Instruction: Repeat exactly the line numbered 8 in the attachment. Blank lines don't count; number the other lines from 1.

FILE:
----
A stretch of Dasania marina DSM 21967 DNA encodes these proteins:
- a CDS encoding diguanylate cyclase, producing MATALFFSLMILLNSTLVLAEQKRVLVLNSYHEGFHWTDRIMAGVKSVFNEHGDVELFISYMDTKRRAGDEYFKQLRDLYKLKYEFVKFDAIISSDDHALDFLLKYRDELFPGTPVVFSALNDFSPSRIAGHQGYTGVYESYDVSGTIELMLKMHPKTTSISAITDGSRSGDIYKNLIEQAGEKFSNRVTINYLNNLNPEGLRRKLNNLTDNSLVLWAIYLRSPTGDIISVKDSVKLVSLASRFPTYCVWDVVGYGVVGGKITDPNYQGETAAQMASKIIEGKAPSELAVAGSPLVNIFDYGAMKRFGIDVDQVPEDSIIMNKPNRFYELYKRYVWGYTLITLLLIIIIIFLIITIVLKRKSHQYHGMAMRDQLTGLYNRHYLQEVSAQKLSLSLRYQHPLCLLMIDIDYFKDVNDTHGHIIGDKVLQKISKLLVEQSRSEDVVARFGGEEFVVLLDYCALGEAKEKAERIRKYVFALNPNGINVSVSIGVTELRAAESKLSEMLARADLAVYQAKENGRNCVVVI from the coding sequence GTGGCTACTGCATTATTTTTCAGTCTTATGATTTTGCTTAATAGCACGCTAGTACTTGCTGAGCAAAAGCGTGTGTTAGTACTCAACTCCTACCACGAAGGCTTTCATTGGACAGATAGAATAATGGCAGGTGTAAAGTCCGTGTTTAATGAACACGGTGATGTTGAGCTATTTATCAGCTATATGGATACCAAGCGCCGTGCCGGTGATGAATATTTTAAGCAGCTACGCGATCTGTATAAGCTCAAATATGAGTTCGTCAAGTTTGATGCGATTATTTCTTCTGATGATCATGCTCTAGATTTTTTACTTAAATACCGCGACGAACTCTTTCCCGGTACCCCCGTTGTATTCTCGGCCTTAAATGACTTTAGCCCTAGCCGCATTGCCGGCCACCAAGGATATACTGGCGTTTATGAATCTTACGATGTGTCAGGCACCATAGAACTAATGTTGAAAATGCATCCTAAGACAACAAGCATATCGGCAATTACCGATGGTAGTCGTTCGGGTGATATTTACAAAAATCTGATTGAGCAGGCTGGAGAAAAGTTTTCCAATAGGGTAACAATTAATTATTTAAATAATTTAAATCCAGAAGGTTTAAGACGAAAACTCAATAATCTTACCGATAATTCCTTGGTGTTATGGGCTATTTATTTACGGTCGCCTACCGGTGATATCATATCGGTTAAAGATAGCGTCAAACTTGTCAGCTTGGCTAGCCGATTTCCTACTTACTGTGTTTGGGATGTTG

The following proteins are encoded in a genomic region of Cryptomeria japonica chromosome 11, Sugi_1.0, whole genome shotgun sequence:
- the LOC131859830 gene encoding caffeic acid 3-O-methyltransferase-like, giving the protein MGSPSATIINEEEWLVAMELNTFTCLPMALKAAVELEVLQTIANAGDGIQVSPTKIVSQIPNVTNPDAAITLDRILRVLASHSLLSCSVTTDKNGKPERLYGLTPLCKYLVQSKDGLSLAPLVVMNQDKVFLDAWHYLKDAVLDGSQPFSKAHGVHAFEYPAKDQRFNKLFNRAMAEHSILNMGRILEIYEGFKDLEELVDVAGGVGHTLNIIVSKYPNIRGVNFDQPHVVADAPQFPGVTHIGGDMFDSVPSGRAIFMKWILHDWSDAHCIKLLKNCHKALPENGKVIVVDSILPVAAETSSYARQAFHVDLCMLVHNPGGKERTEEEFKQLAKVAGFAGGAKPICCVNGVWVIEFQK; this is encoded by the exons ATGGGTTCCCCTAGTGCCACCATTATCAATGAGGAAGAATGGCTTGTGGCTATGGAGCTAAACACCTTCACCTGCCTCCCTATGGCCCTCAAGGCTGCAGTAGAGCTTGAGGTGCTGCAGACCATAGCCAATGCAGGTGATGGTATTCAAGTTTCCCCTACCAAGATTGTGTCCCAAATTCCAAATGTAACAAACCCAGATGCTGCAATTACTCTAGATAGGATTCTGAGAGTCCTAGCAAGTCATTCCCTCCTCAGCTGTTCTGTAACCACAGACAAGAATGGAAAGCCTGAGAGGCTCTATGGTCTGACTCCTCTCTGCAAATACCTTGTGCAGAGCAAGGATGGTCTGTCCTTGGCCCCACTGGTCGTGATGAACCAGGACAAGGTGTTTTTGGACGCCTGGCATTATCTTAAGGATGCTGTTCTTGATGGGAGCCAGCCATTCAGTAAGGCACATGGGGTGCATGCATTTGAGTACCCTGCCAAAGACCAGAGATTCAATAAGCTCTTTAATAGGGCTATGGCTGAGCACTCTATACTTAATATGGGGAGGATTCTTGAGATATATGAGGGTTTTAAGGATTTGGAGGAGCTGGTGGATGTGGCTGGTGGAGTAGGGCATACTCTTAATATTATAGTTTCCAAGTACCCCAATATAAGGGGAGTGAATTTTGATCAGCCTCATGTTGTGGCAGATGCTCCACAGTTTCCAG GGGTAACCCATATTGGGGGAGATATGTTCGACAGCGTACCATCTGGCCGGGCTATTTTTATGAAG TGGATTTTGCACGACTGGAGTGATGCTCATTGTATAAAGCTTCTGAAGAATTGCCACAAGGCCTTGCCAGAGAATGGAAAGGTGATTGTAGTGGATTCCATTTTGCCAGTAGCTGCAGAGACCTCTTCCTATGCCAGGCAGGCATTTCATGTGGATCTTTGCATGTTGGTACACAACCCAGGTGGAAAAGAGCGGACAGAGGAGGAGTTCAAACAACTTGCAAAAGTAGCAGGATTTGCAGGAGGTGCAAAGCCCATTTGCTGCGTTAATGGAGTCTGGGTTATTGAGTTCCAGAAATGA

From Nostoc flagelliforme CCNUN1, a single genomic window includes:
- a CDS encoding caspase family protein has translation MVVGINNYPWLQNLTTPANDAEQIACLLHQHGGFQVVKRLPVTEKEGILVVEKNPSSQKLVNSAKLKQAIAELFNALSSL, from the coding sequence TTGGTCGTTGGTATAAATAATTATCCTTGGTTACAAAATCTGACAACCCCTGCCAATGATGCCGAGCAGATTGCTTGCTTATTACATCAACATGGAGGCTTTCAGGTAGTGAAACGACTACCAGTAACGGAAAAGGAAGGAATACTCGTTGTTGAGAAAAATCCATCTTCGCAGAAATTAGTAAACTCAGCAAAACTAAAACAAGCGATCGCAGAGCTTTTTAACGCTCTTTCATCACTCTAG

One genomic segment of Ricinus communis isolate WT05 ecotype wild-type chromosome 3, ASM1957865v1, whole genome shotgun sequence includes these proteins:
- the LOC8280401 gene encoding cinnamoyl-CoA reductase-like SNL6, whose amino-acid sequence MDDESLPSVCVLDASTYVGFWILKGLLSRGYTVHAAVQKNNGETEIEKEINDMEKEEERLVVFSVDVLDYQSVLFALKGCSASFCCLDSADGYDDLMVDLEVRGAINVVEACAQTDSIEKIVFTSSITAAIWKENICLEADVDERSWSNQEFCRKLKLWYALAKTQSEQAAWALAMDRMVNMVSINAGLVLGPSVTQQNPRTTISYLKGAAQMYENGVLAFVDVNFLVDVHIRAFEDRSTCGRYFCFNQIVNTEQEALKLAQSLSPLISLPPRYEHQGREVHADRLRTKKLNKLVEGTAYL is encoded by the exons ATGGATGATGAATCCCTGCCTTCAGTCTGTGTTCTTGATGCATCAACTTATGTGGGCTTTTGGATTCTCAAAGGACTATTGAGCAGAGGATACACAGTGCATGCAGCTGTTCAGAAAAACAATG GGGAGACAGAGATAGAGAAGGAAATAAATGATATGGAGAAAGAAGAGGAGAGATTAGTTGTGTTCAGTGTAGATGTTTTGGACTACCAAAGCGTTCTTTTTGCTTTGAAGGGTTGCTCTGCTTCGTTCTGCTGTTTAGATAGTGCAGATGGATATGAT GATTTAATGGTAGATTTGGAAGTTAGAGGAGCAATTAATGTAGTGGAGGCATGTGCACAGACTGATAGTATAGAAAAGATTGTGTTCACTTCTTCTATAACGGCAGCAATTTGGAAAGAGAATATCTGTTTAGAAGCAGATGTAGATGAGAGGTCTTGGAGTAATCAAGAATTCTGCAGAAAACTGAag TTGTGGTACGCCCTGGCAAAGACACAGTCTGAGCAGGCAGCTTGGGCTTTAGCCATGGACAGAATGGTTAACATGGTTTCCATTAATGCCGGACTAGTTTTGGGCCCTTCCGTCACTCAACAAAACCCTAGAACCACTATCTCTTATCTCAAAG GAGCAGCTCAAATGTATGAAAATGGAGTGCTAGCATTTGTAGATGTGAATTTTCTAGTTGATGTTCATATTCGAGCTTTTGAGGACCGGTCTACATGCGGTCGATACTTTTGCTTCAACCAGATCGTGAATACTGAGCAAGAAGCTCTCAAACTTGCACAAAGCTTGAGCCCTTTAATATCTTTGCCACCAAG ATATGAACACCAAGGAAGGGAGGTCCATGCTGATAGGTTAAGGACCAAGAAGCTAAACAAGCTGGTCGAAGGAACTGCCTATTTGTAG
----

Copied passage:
- the LOC8280401 gene encoding cinnamoyl-CoA reductase-like SNL6, whose amino-acid sequence MDDESLPSVCVLDASTYVGFWILKGLLSRGYTVHAAVQKNNGETEIEKEINDMEKEEERLVVFSVDVLDYQSVLFALKGCSASFCCLDSADGYDDLMVDLEVRGAINVVEACAQTDSIEKIVFTSSITAAIWKENICLEADVDERSWSNQEFCRKLKLWYALAKTQSEQAAWALAMDRMVNMVSINAGLVLGPSVTQQNPRTTISYLKGAAQMYENGVLAFVDVNFLVDVHIRAFEDRSTCGRYFCFNQIVNTEQEALKLAQSLSPLISLPPRYEHQGREVHADRLRTKKLNKLVEGTAYL is encoded by the exons ATGGATGATGAATCCCTGCCTTCAGTCTGTGTTCTTGATGCATCAACTTATGTGGGCTTTTGGATTCTCAAAGGACTATTGAGCAGAGGATACACAGTGCATGCAGCTGTTCAGAAAAACAATG GGGAGACAGAGATAGAGAAGGAAATAAATGATATGGAGAAAGAAGAGGAGAGATTAGTTGTGTTCAGTGTAGATGTTTTGGACTACCAAAGCGTTCTTTTTGCTTTGAAGGGTTGCTCTGCTTCGTTCTGCTGTTTAGATAGTGCAGATGGATATGAT GATTTAATGGTAGATTTGGAAGTTAGAGGAGCAATTAATGTAGTGGAGGCATGTGCACAGACTGATAGTATAGAAAAGATTGTGTTCACTTCTTCTATAACGGCAGCAATTTGGAAAGAGAATATCTGTTTAGAAGCAGATGTAGATGAGAGGTCTTGGAGTAATCAAGAATTCTGCAGAAAACTGAag TTGTGGTACGCCCTGGCAAAGACACAGTCTGAGCAGGCAGCTTGGGCTTTAGCCATGGACAGAATGGTTAACATGGTTTCCATTAATGCCGGACTAGTTTTGGGCCCTTCCGTCACTCAACAAAACCCTAGAACCACTATCTCTTATCTCAAAG GAGCAGCTCAAATGTATGAAAATGGAGTGCTAGCATTTGTAGATGTGAATTTTCTAGTTGATGTTCATATTCGAGCTTTTGAGGACCGGTCTACATGCGGTCGATACTTTTGCTTCAACCAGATCGTGAATACTGAGCAAGAAGCTCTCAAACTTGCACAAAGCTTGAGCCCTTTAATATCTTTGCCACCAAG ATATGAACACCAAGGAAGGGAGGTCCATGCTGATAGGTTAAGGACCAAGAAGCTAAACAAGCTGGTCGAAGGAACTGCCTATTTGTAG